After 37 years, Voyager 1 has fired up its trajectory thrusters

Emilio Banks
December 4, 2017

NASA's Voyager 1 spacecraft has fired a set of four control thrusters for the first time in 37 years, giving the long-lived probe a new way to point itself on its cruise into interstellar space 13 billion miles from Earth. (It's so lonely.) Now it's almost 21 billion kilometeres from Earth.

In the early days of the mission, Voyager 1 flew by Jupiter, Saturn, and important moons of each. It then headed out into the further reaches of our solar system and in August 2012 passed into interstellar space.

Artist's concept of the Voyager 1 spacecraft.

The engineers tested their ability to orient the spacecraft using 10-millisecond pulses, which enabled the signals from the spacecraft reach an antenna in Goldstone, California, in about 19 hours and 35 minutes on Wednesday. Voyager 2 will join Voyager 1 in interstellar space in a few years, so discovering another way of reorienting these probes is a valuable technique for the future.

The spacecraft - now over 141 times the distance between the earth and the sun - is expected to go dark some time in the next five years as the remaining energy is depleted.

The Voyager team chose to try using the TCM thrusters, which were created to accurately point the spacecraft as it passed Jupiter and Saturn and their moons. (They are not nuclear reactors.) The RTGs lose about 4 watts of power each year and the spacecraft are moving further away.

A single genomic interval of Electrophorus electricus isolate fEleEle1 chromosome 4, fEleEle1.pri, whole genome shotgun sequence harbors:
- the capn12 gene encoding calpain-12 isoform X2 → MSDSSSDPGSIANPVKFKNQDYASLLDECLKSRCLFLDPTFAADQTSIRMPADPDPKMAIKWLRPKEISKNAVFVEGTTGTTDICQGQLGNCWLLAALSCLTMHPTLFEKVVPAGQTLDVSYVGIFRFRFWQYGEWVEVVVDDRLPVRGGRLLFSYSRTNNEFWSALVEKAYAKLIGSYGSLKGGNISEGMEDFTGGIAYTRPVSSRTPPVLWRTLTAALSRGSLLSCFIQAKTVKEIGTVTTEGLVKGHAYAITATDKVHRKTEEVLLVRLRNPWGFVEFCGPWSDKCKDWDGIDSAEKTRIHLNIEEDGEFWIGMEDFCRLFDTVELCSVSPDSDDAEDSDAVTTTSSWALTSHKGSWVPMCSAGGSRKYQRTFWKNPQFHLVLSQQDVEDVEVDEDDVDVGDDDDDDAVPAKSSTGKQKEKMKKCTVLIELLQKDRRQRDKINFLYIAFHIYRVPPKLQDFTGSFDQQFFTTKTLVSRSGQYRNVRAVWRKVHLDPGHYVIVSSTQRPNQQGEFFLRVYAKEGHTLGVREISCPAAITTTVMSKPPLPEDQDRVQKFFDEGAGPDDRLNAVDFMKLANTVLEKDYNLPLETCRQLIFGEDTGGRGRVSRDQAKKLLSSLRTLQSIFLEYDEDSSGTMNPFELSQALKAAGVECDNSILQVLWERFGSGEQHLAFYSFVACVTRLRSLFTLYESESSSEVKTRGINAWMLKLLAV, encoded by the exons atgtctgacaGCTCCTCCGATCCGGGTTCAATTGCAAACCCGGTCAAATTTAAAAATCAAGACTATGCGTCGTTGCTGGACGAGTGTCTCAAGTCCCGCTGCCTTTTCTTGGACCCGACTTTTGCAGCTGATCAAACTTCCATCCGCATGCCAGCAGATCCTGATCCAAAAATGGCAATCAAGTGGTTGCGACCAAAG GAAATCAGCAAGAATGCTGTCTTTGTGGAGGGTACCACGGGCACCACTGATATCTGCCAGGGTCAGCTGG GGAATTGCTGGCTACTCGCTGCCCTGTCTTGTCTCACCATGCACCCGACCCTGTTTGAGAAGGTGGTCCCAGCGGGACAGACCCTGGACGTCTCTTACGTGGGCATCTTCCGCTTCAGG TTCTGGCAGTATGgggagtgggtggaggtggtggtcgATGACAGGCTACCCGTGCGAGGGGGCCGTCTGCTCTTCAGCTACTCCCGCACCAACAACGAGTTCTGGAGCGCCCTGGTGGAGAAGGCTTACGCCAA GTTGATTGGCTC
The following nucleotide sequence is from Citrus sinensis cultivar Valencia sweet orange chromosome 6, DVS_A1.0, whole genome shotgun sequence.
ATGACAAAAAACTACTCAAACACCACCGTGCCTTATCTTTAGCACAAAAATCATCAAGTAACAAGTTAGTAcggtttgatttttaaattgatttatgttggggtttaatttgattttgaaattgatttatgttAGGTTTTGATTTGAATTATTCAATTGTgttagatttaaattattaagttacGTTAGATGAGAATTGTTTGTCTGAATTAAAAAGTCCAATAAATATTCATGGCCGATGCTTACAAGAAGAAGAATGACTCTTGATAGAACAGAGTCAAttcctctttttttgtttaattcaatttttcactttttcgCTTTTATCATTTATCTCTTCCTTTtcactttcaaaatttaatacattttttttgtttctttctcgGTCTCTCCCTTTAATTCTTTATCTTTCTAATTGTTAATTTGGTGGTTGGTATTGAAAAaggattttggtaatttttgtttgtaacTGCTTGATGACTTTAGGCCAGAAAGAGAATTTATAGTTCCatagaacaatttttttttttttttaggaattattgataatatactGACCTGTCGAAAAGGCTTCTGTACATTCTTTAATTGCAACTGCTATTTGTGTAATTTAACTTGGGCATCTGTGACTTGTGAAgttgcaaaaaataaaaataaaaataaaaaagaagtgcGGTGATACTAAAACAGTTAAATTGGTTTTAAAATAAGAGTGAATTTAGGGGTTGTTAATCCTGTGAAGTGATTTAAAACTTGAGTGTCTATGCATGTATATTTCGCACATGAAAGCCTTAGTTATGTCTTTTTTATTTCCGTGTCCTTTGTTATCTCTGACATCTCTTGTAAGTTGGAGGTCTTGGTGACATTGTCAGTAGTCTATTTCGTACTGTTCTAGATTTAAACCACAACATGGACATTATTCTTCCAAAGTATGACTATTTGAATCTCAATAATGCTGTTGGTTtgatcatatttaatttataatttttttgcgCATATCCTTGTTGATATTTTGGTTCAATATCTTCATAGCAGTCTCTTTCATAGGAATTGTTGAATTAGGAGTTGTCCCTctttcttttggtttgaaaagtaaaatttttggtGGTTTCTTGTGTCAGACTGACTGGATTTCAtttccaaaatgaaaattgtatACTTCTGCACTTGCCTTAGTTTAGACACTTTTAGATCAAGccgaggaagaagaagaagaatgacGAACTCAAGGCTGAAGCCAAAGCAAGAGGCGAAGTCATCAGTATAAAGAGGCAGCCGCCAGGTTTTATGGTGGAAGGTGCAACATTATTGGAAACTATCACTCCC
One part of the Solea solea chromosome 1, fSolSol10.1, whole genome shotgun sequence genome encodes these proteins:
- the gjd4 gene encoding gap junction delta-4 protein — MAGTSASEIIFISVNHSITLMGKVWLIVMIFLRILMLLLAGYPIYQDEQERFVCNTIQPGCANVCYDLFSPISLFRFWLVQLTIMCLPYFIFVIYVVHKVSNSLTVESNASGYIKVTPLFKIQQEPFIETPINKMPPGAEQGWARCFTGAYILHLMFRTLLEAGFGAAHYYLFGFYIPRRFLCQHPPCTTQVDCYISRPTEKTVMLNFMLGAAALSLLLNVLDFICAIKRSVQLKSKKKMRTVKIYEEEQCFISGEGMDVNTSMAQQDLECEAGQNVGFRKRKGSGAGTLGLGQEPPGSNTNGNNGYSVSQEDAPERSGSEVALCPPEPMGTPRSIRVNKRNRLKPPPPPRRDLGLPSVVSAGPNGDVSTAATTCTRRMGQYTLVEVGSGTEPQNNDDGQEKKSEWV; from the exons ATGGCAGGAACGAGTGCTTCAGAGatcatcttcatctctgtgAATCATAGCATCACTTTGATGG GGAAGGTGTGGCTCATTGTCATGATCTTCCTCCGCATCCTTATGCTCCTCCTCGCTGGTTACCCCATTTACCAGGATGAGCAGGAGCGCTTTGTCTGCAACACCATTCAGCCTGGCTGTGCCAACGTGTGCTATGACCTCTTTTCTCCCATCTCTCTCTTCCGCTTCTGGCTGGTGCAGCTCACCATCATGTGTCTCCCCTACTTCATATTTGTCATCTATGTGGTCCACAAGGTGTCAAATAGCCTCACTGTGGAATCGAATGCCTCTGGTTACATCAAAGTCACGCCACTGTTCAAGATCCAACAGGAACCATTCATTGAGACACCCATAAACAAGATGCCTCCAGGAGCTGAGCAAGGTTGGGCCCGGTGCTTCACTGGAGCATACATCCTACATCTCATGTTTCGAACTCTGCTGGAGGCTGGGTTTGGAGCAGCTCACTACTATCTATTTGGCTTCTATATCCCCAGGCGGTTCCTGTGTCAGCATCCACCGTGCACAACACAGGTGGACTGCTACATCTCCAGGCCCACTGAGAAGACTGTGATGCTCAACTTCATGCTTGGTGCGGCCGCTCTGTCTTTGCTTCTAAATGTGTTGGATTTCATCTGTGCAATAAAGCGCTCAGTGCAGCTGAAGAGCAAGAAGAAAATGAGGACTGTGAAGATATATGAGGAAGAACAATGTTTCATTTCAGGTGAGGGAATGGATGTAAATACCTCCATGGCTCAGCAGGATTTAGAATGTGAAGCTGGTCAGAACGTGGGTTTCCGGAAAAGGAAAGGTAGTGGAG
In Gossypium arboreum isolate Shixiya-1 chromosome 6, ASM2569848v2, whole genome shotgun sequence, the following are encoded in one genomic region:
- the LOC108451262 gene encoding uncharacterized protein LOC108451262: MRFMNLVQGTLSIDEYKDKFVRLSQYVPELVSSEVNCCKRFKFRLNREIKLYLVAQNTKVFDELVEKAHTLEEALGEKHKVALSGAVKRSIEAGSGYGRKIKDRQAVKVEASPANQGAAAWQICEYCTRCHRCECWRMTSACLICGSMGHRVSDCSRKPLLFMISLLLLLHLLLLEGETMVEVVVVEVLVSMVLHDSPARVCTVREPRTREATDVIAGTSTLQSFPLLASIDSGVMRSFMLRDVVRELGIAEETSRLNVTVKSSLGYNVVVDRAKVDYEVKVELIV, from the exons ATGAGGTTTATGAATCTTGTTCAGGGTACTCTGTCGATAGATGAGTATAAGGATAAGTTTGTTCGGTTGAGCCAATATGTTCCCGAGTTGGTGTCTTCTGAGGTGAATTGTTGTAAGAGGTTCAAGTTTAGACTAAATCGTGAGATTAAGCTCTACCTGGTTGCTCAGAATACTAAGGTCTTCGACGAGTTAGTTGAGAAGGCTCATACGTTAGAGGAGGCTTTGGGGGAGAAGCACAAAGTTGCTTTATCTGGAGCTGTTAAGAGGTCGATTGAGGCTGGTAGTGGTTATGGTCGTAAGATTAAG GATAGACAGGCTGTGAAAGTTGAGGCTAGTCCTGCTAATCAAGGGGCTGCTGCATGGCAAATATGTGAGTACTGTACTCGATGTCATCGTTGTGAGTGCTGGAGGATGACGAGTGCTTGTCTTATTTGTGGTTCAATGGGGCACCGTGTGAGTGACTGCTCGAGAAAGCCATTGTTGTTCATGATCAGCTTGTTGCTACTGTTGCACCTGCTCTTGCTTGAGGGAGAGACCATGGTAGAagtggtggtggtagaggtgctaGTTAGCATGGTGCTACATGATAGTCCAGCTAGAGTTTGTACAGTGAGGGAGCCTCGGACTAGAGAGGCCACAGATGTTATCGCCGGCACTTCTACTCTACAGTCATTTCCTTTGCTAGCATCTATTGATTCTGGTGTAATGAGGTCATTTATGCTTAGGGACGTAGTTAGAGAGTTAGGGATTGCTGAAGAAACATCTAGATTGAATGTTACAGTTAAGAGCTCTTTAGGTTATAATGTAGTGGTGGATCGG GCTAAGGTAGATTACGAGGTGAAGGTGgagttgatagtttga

The spacecraft had been relying on its primary thrusters to keep it oriented, but these have degraded over time.

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Experts at the agency's Jet Propulsion Laboratory in California chose to turn to four backup thrusters that were last used on November 8, 1980.

And on the next day, November 29, the Voyager team had their answer - The TCM thrusters worked perfectly.

The team will switch over to the TCM thrusters in January, but there is a drawback: they require heaters to operate, which will draw on the probe's limited power.

Voyager 1 has a twin, Voyager 2, that flew past not only Jupiter and Saturn, but Uranus and Neptune, and is now headed out of the solar system on a different path. JPL says Voyager 2's attitude control thrusters are still fine, but they will likely do a test of its TCM thrusters to determine their status.

Todd Barber from JPL also said: "The Voyager team got more excited each time with each milestone in the thruster test". This finding prompted NASA engineers at the JPL in Pasadena, California to examine the issue.

Illustration of the paths of Voyager 1 and 2. California. The Voyager missions are a part of the NASA Heliophysics System Observatory, sponsored by the Heliophysics Division of the Science Mission Directorate in Washington.

Other reports by TheSundaySentinel

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